For obvious reasons, it’s rare for anything that’s published on Friendly Atheist to get attention on the “Islam” subreddit. Yesterday was an exception. A discussion broke out there that ran the gamut from concern and outrage over the Boko Haram mass abduction, to (surprise!) the good old No True Scotsman fallacy, to a Patheos-bashing the likes of which you’ve never seen.
Here are three interesting /r/Islam responses to the Boko Haram blog post, from across the spectrum.
Back in January, I bookmarked an interview with well-known charlatan Susan Miller (pictured, center) that was published in the U.K. Observer — but the paper didn’t call her that. Her fans never do, of course, and journalist Aaron Hicklin is a fanboy for sure. He declared himself bewitched by “America’s most popular astrologer,” and gushed that [Read More...]
When the notorious uber-Christian Roy Moore, who was re-elected Chief Justice of the Alabama Supreme Court in 2012, gets together with a fawning audience in Jackson, Mississippi, the results don’t disappoint.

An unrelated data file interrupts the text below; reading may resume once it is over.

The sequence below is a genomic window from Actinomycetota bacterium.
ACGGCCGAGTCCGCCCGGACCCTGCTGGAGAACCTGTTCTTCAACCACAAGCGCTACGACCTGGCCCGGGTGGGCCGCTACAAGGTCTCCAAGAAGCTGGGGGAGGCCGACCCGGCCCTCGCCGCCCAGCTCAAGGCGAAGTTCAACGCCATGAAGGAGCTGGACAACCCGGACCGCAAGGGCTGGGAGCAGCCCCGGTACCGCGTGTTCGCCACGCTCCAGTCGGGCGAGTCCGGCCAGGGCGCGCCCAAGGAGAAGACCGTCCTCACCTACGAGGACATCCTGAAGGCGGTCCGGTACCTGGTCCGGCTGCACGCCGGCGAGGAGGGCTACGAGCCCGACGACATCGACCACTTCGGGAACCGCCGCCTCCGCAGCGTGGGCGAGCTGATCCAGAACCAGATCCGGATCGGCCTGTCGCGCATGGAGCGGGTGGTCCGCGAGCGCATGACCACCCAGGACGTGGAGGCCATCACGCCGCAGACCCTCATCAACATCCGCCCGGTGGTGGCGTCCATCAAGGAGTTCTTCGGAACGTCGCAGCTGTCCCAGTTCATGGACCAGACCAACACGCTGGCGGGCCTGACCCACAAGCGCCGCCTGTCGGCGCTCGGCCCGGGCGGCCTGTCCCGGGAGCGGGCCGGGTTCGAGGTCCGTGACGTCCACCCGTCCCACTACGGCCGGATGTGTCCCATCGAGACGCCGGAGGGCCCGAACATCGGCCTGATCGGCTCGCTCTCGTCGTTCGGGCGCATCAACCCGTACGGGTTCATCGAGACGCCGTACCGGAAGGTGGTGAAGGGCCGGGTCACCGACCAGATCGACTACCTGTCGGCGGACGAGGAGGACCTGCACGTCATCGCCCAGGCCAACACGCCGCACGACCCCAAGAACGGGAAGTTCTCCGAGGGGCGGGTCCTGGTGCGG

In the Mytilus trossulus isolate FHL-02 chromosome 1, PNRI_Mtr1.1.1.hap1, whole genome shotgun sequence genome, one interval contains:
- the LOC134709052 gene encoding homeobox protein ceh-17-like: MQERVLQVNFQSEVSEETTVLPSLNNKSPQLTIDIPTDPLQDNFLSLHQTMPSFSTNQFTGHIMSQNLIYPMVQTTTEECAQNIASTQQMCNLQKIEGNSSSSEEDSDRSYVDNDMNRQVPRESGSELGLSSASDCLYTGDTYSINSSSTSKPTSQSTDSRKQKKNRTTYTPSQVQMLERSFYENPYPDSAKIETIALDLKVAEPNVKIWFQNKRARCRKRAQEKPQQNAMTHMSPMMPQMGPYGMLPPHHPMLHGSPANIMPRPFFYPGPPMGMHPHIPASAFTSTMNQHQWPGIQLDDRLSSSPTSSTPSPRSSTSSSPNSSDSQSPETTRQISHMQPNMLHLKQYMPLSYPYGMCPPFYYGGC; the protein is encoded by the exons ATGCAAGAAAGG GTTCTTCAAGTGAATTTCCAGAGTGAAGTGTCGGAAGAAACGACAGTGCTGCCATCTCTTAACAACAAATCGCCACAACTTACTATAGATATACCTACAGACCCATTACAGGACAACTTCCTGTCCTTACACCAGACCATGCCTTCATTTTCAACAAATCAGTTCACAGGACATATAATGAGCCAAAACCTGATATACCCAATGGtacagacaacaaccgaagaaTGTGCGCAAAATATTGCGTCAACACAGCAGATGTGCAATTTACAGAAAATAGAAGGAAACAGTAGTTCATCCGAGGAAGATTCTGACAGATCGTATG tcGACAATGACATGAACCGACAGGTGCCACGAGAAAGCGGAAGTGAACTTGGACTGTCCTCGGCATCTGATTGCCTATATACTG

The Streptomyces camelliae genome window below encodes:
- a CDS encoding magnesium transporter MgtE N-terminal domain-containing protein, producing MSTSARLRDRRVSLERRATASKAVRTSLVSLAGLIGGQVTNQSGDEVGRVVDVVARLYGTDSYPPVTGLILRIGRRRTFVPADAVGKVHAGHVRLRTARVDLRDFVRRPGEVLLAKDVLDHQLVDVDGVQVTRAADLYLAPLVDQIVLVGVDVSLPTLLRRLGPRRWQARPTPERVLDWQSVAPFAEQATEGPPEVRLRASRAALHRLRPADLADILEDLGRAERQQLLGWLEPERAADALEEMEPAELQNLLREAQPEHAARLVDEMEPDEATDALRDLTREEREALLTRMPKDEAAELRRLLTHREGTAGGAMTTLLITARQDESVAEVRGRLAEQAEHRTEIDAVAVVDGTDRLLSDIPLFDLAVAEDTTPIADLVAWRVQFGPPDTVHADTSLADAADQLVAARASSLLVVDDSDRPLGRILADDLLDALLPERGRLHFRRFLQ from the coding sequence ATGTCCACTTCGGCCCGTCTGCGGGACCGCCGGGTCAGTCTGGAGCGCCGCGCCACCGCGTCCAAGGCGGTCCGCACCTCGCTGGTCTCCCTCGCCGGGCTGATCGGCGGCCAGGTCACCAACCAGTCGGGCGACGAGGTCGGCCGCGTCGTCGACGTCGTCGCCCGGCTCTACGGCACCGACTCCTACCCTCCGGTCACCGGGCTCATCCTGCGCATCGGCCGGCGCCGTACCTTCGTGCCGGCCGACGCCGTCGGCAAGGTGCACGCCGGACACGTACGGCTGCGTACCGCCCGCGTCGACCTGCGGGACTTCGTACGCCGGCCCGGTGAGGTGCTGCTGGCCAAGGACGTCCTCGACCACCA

Or maybe they do, depending on how strong your stomach is for Moore’s preacherly delivery and his infamously blinkered views.
A newly-released video, apparently taken in January during a ‘Pastor for Life” luncheon but uploaded to YouTube just a few days ago, shows the judge as he displays an amazing lack of knowledge of non-Christian faiths by erroneously calling Buddha a god and stating that Muslims think that Mohammed, not Allah, is their Creator.
Of all the groups qualifying for the title “scum of the earth,” Nigeria-based Boko Haram gets my vote.
I’ve written about these cruelest of child killers and rapists before. Their strategy and focus is markedly different from their Islamist brethren. You see, Boko Haram — a name that means “Western education is sinful” — consists of violent fundies who love targeting schools, teachers, and students, in a series of loathsome acts not seen since Muslim terrorists killed almost 400 pupils and teachers in Beslan, Russia.
Education is no accidental target, the Guardian‘s Jill Filipovicreminds us:
[Boko Haram] correctly understand that educationsets girls on a path to economic independence and self-reliance. Education also makes girls (and women) less dependent on men, less subservient to authority and less acquiescent to the social and religious strictures that don’t serve girls’ overall interests — educated women are more likely to refuse practices like female genital cutting, for instance, better able to resist domestic violence, and less tolerant of discrimination.